Writing and editing for the web - expanded version

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One-day course on writing and editing for the web, based on www.editingthatworks.com. This is a longer version with summaries of the key teaching points.

This work is licensed under a Creative Commons Attribution-ShareAlike 4.0 International License.

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Writing and editing for the web - expanded version

  1. 1. Writing (and editing) for the web Caroline Jarrett Longer version
  2. 2. Introductions • Tell us your name and role • Give us a 20-word explanation of the piece of writing you chose for today – Why you chose it – What you aim to achieve with it 2
  3. 3. Agenda Part A: Choose your focus 1.Understand context of use Part B: Edit for the web 2.Choose what to say 3.Slash everything else 4.Edit sentences 5.Put into logical order 6.Demolish walls of words 7.Choose links 8.Check it’s consistent 9.Rest it then test it 3
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  5. 5. 1. Understand context of use • Who are you writing for? • Where, when and why will the users use what you create? • How will they use it? • What are you trying to achieve? Picture credits: Flickr @chelmsfordpubliclibrary 5
  6. 6. 1. Understand context of use • Who are you writing for? – Choose a photograph of someone you are writing for – Write the story of who that person is • Where, when and why will the users use what you create? – Add that to your story 6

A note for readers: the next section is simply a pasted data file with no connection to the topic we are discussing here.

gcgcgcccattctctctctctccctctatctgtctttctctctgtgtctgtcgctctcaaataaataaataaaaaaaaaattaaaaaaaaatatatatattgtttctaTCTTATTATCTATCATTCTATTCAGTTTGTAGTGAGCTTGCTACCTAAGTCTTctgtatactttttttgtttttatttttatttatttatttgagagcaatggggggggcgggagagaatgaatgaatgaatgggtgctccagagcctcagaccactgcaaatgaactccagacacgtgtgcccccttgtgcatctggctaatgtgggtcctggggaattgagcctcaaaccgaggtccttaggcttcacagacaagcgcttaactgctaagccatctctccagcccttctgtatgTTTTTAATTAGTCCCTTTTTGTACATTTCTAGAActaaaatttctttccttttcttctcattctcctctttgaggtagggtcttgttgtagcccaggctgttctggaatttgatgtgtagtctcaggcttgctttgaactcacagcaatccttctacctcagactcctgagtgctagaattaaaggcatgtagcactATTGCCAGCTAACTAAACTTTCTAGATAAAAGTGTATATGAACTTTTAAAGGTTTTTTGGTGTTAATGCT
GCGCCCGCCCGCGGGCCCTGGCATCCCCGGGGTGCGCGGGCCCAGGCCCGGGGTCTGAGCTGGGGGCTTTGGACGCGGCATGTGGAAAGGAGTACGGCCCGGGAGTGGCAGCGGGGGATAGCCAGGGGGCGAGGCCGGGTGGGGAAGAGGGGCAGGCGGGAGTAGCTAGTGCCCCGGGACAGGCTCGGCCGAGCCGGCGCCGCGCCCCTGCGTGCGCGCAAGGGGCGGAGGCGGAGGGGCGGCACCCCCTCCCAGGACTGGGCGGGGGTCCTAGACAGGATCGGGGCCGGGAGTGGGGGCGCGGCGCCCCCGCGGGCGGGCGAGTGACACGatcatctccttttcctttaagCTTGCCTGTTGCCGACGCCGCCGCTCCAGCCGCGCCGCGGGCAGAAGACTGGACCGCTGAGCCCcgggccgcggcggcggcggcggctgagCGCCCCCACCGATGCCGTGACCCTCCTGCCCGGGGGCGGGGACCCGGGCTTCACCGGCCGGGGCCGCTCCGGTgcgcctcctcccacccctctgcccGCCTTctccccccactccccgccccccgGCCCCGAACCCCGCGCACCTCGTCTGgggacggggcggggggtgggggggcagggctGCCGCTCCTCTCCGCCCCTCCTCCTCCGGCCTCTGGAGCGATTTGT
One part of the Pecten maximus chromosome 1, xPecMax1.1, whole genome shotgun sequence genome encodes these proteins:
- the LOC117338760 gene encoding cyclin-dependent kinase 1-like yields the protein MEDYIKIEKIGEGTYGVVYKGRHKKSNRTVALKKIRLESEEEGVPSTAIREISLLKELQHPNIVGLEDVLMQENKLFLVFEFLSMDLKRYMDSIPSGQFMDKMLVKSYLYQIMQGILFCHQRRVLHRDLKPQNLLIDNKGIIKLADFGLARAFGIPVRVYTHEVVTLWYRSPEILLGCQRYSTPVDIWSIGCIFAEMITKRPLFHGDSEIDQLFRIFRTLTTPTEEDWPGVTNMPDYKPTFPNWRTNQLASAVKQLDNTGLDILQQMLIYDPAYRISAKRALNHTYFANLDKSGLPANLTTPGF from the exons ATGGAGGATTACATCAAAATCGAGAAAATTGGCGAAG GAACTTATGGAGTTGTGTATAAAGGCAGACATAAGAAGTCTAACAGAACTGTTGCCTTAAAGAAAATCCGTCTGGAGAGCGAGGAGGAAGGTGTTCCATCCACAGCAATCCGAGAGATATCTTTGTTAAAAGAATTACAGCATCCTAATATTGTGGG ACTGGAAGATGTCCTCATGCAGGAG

7. 7. 2. Choose what to say 7
  8. 8. 2. Choose what to say • Decide on the key message of this text • Apply a (temporary) heading to each paragraph • Remove any paragraphs that don’t help 8
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  10. 10. Science doesn’t have to be verbose 10
  11. 11. Science doesn’t have to be verbose 11
  12. 12. 3. Slash everything else • Slash by half, slash by half again • Use short paragraphs and short sentences • Try deleting the first bit Picture credit: John Sankey 12
  13. 13. 3. Slash everything else • Don’t rewrite the text just yet • Decide whether to cut any paragraph • Decide which order the paragraphs should go in • Decide whether to cut any sentence, or part of a sentence 13
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  15. 15. 4. Edit sentences • Be active • Use action verbs, not nouns that hide verbs • Be positive • Avoid whiz-deletions • "They" is OK • Use personal pronouns or name the actors • Unstring noun strings • No woolly words Picture credit: Flickr Canadian Film Centre 15
  16. 16. 4. Edit sentences • Identify which of these sentences are in passive voice • Edit these sentences to: – Turn passive sentence to active ones – Name the actors – Make the text seem more approachable • (Bonus task: decide if the text is in the right order) 16
  17. 17. Agenda Part A: Choose your focus 1.Understand context of use Part B: Edit for the web 2.Choose what to say 3.Slash everything else 4.Edit sentences 5.Put into logical order 6.Demolish walls of words 7.Choose links 8.Check it’s consistent 9.Rest it then test it 17